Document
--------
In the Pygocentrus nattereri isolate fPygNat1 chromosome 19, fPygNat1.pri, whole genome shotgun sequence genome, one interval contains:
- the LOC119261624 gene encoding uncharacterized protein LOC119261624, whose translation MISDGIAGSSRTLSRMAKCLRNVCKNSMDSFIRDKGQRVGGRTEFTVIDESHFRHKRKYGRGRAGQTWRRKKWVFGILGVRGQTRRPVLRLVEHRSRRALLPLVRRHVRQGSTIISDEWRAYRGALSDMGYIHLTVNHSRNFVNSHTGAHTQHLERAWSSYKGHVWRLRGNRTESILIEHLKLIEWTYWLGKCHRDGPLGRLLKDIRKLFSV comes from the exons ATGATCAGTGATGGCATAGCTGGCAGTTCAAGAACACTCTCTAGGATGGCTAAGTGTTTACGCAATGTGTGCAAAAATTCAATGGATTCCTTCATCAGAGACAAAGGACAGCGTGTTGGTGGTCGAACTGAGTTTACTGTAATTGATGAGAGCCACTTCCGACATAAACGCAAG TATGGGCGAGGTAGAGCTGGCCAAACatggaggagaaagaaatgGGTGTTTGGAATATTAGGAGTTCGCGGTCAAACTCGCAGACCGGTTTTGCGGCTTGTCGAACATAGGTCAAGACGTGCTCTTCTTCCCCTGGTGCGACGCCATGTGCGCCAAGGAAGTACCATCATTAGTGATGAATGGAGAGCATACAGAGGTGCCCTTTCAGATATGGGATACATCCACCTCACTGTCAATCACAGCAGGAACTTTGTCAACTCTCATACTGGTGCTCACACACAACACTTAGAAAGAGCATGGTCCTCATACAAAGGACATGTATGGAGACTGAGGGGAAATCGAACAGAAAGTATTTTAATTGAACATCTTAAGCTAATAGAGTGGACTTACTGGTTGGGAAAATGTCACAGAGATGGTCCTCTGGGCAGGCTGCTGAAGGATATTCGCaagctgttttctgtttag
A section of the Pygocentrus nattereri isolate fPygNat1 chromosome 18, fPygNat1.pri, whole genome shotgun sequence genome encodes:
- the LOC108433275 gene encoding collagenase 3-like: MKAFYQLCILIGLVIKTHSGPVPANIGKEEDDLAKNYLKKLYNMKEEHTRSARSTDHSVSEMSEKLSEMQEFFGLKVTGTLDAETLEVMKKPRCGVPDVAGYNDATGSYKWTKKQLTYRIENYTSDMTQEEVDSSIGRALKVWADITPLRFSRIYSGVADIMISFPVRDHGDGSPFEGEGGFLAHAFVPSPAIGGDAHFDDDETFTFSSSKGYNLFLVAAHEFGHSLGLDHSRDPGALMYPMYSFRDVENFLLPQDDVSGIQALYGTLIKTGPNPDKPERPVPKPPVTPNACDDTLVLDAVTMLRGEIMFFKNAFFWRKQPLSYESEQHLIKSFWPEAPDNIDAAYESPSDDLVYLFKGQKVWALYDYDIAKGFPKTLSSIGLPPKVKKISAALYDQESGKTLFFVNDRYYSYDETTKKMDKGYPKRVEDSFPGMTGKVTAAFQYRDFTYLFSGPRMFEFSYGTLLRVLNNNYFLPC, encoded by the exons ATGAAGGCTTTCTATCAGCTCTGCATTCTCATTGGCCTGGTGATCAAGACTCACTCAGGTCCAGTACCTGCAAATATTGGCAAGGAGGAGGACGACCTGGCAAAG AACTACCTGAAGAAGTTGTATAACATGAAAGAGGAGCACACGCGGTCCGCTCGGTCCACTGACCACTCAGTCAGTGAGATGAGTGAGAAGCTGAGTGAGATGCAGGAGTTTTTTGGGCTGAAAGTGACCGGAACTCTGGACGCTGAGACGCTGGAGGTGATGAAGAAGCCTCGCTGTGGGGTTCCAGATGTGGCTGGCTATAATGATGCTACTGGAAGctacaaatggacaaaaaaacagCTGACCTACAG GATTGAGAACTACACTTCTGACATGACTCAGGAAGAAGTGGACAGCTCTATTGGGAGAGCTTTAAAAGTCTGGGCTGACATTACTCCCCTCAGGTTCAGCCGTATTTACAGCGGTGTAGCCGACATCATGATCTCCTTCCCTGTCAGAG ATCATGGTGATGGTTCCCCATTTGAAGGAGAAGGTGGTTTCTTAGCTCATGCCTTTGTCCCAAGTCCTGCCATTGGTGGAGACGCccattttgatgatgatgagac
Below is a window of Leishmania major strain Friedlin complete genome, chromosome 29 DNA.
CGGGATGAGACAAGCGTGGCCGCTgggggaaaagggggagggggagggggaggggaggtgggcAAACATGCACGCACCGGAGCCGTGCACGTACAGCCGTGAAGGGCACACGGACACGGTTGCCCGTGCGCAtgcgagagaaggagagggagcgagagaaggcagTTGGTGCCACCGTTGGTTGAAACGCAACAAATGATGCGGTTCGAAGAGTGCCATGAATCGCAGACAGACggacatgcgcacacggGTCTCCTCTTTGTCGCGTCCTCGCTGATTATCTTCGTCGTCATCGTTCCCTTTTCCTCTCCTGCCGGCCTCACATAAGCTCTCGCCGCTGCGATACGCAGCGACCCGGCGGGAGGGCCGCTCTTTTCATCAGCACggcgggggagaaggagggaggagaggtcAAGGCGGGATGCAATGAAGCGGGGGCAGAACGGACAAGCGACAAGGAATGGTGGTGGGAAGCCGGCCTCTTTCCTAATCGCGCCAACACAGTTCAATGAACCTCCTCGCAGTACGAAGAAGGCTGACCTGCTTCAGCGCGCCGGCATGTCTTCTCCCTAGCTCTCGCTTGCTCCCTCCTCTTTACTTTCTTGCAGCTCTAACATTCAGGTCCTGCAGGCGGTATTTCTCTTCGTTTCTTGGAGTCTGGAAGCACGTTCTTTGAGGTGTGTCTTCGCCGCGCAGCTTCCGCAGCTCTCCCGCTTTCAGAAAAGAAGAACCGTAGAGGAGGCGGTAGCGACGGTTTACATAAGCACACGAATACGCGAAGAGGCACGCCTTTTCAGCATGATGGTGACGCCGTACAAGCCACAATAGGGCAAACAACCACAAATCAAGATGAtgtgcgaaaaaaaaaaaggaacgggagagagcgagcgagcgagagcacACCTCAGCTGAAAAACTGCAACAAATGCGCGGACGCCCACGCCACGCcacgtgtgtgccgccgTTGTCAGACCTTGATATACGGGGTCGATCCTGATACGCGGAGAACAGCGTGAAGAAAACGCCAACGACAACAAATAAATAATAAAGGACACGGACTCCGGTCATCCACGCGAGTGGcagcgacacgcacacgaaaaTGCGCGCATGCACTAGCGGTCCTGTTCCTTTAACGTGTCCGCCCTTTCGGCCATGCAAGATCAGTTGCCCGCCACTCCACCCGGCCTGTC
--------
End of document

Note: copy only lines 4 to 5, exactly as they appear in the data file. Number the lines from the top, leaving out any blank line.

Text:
- the LOC108433275 gene encoding collagenase 3-like: MKAFYQLCILIGLVIKTHSGPVPANIGKEEDDLAKNYLKKLYNMKEEHTRSARSTDHSVSEMSEKLSEMQEFFGLKVTGTLDAETLEVMKKPRCGVPDVAGYNDATGSYKWTKKQLTYRIENYTSDMTQEEVDSSIGRALKVWADITPLRFSRIYSGVADIMISFPVRDHGDGSPFEGEGGFLAHAFVPSPAIGGDAHFDDDETFTFSSSKGYNLFLVAAHEFGHSLGLDHSRDPGALMYPMYSFRDVENFLLPQDDVSGIQALYGTLIKTGPNPDKPERPVPKPPVTPNACDDTLVLDAVTMLRGEIMFFKNAFFWRKQPLSYESEQHLIKSFWPEAPDNIDAAYESPSDDLVYLFKGQKVWALYDYDIAKGFPKTLSSIGLPPKVKKISAALYDQESGKTLFFVNDRYYSYDETTKKMDKGYPKRVEDSFPGMTGKVTAAFQYRDFTYLFSGPRMFEFSYGTLLRVLNNNYFLPC, encoded by the exons ATGAAGGCTTTCTATCAGCTCTGCATTCTCATTGGCCTGGTGATCAAGACTCACTCAGGTCCAGTACCTGCAAATATTGGCAAGGAGGAGGACGACCTGGCAAAG AACTACCTGAAGAAGTTGTATAACATGAAAGAGGAGCACACGCGGTCCGCTCGGTCCACTGACCACTCAGTCAGTGAGATGAGTGAGAAGCTGAGTGAGATGCAGGAGTTTTTTGGGCTGAAAGTGACCGGAACTCTGGACGCTGAGACGCTGGAGGTGATGAAGAAGCCTCGCTGTGGGGTTCCAGATGTGGCTGGCTATAATGATGCTACTGGAAGctacaaatggacaaaaaaacagCTGACCTACAG GATTGAGAACTACACTTCTGACATGACTCAGGAAGAAGTGGACAGCTCTATTGGGAGAGCTTTAAAAGTCTGGGCTGACATTACTCCCCTCAGGTTCAGCCGTATTTACAGCGGTGTAGCCGACATCATGATCTCCTTCCCTGTCAGAG ATCATGGTGATGGTTCCCCATTTGAAGGAGAAGGTGGTTTCTTAGCTCATGCCTTTGTCCCAAGTCCTGCCATTGGTGGAGACGCccattttgatgatgatgagac
Below is a window of Leishmania major strain Friedlin complete genome, chromosome 29 DNA.